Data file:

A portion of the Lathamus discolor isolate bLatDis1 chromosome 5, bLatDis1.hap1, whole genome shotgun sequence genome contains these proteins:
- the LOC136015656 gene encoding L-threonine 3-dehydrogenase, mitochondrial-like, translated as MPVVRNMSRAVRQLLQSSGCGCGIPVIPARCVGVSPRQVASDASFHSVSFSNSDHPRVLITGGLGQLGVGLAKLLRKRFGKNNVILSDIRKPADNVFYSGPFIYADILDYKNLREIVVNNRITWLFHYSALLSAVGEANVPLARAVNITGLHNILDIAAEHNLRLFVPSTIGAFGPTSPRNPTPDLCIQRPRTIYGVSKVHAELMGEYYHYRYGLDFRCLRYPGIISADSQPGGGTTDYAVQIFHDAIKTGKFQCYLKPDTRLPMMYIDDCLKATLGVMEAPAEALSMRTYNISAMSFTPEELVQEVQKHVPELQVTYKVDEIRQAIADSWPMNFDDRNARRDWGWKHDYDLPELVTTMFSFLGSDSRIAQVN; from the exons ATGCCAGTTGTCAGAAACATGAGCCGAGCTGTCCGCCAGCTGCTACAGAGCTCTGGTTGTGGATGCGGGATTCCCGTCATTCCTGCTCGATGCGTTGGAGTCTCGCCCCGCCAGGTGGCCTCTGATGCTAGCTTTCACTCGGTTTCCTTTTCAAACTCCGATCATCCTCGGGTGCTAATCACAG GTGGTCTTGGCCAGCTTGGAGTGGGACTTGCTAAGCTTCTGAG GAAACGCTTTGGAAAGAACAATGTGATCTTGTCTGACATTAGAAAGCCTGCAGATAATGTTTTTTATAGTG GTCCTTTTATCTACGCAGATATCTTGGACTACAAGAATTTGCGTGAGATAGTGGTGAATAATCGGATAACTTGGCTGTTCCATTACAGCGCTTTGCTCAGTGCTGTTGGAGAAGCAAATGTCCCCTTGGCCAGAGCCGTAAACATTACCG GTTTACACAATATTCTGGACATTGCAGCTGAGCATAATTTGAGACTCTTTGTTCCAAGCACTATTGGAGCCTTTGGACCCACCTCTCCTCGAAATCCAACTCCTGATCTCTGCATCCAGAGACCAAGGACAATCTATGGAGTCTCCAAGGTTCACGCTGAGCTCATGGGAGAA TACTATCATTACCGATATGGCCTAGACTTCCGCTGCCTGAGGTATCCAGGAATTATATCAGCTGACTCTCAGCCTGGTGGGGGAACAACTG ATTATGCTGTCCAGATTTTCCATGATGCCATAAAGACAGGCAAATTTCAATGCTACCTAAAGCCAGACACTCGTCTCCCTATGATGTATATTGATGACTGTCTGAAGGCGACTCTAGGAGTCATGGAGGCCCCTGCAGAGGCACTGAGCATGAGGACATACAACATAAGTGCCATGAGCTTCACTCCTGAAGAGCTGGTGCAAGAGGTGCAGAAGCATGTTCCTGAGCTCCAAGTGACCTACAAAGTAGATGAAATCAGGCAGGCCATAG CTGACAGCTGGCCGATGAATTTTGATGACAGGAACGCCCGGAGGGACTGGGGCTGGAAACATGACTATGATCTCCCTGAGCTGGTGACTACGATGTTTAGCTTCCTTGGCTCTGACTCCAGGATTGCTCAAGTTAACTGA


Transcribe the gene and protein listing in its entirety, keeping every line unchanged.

A portion of the Lathamus discolor isolate bLatDis1 chromosome 5, bLatDis1.hap1, whole genome shotgun sequence genome contains these proteins:
- the LOC136015656 gene encoding L-threonine 3-dehydrogenase, mitochondrial-like, translated as MPVVRNMSRAVRQLLQSSGCGCGIPVIPARCVGVSPRQVASDASFHSVSFSNSDHPRVLITGGLGQLGVGLAKLLRKRFGKNNVILSDIRKPADNVFYSGPFIYADILDYKNLREIVVNNRITWLFHYSALLSAVGEANVPLARAVNITGLHNILDIAAEHNLRLFVPSTIGAFGPTSPRNPTPDLCIQRPRTIYGVSKVHAELMGEYYHYRYGLDFRCLRYPGIISADSQPGGGTTDYAVQIFHDAIKTGKFQCYLKPDTRLPMMYIDDCLKATLGVMEAPAEALSMRTYNISAMSFTPEELVQEVQKHVPELQVTYKVDEIRQAIADSWPMNFDDRNARRDWGWKHDYDLPELVTTMFSFLGSDSRIAQVN; from the exons ATGCCAGTTGTCAGAAACATGAGCCGAGCTGTCCGCCAGCTGCTACAGAGCTCTGGTTGTGGATGCGGGATTCCCGTCATTCCTGCTCGATGCGTTGGAGTCTCGCCCCGCCAGGTGGCCTCTGATGCTAGCTTTCACTCGGTTTCCTTTTCAAACTCCGATCATCCTCGGGTGCTAATCACAG GTGGTCTTGGCCAGCTTGGAGTGGGACTTGCTAAGCTTCTGAG GAAACGCTTTGGAAAGAACAATGTGATCTTGTCTGACATTAGAAAGCCTGCAGATAATGTTTTTTATAGTG GTCCTTTTATCTACGCAGATATCTTGGACTACAAGAATTTGCGTGAGATAGTGGTGAATAATCGGATAACTTGGCTGTTCCATTACAGCGCTTTGCTCAGTGCTGTTGGAGAAGCAAATGTCCCCTTGGCCAGAGCCGTAAACATTACCG GTTTACACAATATTCTGGACATTGCAGCTGAGCATAATTTGAGACTCTTTGTTCCAAGCACTATTGGAGCCTTTGGACCCACCTCTCCTCGAAATCCAACTCCTGATCTCTGCATCCAGAGACCAAGGACAATCTATGGAGTCTCCAAGGTTCACGCTGAGCTCATGGGAGAA TACTATCATTACCGATATGGCCTAGACTTCCGCTGCCTGAGGTATCCAGGAATTATATCAGCTGACTCTCAGCCTGGTGGGGGAACAACTG ATTATGCTGTCCAGATTTTCCATGATGCCATAAAGACAGGCAAATTTCAATGCTACCTAAAGCCAGACACTCGTCTCCCTATGATGTATATTGATGACTGTCTGAAGGCGACTCTAGGAGTCATGGAGGCCCCTGCAGAGGCACTGAGCATGAGGACATACAACATAAGTGCCATGAGCTTCACTCCTGAAGAGCTGGTGCAAGAGGTGCAGAAGCATGTTCCTGAGCTCCAAGTGACCTACAAAGTAGATGAAATCAGGCAGGCCATAG CTGACAGCTGGCCGATGAATTTTGATGACAGGAACGCCCGGAGGGACTGGGGCTGGAAACATGACTATGATCTCCCTGAGCTGGTGACTACGATGTTTAGCTTCCTTGGCTCTGACTCCAGGATTGCTCAAGTTAACTGA